Featured: Science educator Bill Nye, astrophysicist Neil deGrasse Tyson, evolutionary biologist Richard Dawkins, theoretical physicist Brian Greene, Science Friday's Ira Flatow, popular science fiction writer Neal Stephenson, executive director of the World Science Festival Tracy Day, and Origins Project director Lawrence Krauss.
This is part 1 so check out part 2 aswell (which is highly entertaining.)
2013 Isaac Asimov Memorial Debate: The Existence of Nothing:
MODERATOR: Neil deGrasse Tyson.
PANELISTS: J. Richard Gott, Jim Holt Lawrence Krauss, Charles Seife and Eve Silverstein.
I have already posted the last 2 debates but this recent one is my favorite.
Richard Dawkins at University of Pennsylvania March 12, 2013:
Lecture by Richard Dawkins about his recent book aswell as other stuff. Don't stop watching when he says that the book is targeted for young people, it's still very interesting and educational!
Last edited by CaptainCakepie; 2013-04-20 at 01:00 AM.
Watched The Great Debate: THE STORYTELLING OF SCIENCE Parts 1 and 2, I would definitely recommend everyone watch those, some nice stuff is covered, and you'll get a few laughs out of it. (Someone gets Dr. Tyson started)
Here's Part 2:
Currently watching: Climate Change- Surviving the Future (I've not yet gotten that much in-depth about climate change, so starting to do so is a good thing!)
Thanks for sharing. ^^ I haven't really educated myself much on Global Warming either so it was an interesting watch. I think it's an important point though what the british guy points out; when the scientists argue whether the elephant in the room is high or very high, the media and the politicans will see it as doubt and uncertainty. And they think that it's not clear whether there's even an elephant in the room at all.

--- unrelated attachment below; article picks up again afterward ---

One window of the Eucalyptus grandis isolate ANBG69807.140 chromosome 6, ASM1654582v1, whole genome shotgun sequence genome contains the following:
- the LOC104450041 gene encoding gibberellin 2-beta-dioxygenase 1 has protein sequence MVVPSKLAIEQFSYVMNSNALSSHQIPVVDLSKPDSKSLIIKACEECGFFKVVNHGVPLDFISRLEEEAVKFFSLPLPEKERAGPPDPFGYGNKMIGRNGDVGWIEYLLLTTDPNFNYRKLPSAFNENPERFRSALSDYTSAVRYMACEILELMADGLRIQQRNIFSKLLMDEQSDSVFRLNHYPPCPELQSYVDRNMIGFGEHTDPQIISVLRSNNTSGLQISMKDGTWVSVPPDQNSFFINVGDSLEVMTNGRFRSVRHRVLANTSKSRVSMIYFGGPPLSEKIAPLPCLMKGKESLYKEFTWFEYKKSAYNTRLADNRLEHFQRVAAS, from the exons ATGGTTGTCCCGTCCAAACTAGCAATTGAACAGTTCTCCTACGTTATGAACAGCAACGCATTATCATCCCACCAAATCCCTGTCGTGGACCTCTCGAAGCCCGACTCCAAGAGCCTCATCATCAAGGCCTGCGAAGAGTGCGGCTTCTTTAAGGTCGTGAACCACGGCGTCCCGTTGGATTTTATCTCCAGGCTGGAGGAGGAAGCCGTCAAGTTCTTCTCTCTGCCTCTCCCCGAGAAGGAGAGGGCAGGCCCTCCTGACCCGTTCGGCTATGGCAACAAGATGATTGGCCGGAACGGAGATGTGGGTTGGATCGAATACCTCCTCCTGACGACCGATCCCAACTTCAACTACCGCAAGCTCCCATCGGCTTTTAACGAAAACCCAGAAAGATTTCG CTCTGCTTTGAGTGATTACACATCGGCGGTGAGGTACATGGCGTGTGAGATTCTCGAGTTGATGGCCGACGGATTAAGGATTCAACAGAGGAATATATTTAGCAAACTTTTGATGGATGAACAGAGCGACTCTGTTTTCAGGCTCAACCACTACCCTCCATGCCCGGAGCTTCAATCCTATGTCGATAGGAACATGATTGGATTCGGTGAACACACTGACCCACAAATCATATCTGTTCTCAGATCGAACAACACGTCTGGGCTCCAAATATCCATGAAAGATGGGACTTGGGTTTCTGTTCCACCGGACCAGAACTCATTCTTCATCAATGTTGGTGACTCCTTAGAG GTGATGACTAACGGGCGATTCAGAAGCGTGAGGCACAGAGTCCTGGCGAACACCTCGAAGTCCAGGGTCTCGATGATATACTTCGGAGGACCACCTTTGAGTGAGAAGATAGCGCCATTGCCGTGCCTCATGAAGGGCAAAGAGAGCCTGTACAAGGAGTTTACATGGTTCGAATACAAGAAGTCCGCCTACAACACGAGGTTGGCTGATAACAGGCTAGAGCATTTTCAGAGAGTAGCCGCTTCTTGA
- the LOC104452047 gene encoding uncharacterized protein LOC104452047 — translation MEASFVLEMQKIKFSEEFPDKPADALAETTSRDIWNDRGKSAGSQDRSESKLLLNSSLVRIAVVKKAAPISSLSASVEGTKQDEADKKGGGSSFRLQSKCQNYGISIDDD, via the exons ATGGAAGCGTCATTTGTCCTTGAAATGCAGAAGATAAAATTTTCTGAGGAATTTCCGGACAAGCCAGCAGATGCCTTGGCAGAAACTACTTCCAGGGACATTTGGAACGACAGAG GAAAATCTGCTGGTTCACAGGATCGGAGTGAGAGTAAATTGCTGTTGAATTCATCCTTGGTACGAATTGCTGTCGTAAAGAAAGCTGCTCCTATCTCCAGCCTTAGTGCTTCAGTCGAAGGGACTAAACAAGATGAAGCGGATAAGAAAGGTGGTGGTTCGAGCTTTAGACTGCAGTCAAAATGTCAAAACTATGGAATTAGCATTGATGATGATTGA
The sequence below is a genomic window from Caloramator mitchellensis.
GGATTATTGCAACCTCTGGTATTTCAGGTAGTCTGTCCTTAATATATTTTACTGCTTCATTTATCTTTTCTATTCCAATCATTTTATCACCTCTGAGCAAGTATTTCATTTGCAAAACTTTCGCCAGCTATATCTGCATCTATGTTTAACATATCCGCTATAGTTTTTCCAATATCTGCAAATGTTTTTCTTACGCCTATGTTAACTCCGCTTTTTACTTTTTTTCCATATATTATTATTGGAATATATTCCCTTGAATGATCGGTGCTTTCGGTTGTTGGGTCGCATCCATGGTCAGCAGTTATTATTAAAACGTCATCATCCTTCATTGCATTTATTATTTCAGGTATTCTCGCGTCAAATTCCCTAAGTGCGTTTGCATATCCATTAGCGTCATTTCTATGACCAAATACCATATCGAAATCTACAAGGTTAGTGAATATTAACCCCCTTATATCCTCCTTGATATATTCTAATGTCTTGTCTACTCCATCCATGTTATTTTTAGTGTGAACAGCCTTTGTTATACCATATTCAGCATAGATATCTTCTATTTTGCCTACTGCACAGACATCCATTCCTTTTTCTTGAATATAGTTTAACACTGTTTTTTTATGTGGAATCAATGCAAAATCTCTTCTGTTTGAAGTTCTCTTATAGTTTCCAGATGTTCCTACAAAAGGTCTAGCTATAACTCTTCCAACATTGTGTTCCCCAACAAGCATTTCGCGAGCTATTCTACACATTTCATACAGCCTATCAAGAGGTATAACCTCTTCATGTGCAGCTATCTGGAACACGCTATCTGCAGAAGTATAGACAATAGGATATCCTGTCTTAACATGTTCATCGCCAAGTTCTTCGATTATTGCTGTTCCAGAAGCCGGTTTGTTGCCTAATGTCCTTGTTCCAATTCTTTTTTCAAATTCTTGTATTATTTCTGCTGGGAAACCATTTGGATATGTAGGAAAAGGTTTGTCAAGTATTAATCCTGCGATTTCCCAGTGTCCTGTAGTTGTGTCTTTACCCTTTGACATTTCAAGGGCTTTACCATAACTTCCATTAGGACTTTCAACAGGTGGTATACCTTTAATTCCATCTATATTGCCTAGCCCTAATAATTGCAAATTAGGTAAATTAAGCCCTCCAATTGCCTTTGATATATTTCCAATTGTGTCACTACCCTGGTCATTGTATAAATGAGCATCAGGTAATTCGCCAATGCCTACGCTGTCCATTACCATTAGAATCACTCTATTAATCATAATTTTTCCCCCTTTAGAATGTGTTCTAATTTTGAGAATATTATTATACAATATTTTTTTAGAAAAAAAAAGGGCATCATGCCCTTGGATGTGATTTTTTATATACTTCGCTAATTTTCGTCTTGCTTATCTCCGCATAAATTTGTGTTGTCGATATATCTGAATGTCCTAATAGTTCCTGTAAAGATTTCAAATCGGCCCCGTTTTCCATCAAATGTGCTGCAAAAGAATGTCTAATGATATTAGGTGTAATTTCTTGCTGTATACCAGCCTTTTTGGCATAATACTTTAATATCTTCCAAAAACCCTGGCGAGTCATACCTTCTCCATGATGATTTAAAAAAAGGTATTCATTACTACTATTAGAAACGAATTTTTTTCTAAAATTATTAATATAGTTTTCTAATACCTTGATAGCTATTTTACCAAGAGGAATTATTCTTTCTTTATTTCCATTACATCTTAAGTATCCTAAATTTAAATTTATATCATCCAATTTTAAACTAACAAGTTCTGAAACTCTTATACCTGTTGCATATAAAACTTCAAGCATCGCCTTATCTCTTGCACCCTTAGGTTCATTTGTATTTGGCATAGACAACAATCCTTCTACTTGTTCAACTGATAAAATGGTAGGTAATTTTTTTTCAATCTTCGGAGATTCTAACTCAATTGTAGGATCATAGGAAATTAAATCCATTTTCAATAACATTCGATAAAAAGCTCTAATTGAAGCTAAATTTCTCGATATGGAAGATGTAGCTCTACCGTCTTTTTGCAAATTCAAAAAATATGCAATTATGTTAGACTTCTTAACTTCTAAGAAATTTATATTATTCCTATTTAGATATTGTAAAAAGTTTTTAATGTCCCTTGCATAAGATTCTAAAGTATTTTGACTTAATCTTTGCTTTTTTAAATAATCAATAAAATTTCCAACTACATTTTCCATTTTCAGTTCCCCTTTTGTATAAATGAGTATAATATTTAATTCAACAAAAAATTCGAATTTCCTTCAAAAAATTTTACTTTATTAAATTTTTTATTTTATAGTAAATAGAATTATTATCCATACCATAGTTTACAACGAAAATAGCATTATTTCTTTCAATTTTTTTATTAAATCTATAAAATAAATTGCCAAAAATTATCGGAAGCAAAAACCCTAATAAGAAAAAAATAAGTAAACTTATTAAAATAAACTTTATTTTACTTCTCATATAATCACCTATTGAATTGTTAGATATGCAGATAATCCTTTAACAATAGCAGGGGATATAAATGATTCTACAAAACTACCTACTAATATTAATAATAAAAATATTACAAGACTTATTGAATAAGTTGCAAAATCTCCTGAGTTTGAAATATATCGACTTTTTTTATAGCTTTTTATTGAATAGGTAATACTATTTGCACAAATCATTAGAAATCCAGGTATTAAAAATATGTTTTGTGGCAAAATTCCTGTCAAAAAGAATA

Also, the engineer seemed to be the most educated out of them all. While the others pointed out how bad it is and it will take a thousand years for the earth to cool down again, the engineer was talking about how we can revert back all the damage. Very interesting to hear him talk.
Agreed on the British guy and engineer guy part, and I definitely think those two videos should be watched by everyone, climate change deniers and affirmers alike.
Now the only problem is getting politics to reflect the views of the scientific community.
Rather than people who aren't scientifically literate and have no clue about why climate change would be true/not true and are just basing it off of what their parents and friends say. (which applies to many other aspects in politics...sadly)
Watched the 2013 Isaac Asimov Memorial Debate: The Existence of Nothing: That was pretty fucking epic.
And here's an interesting video: (warning: religion)
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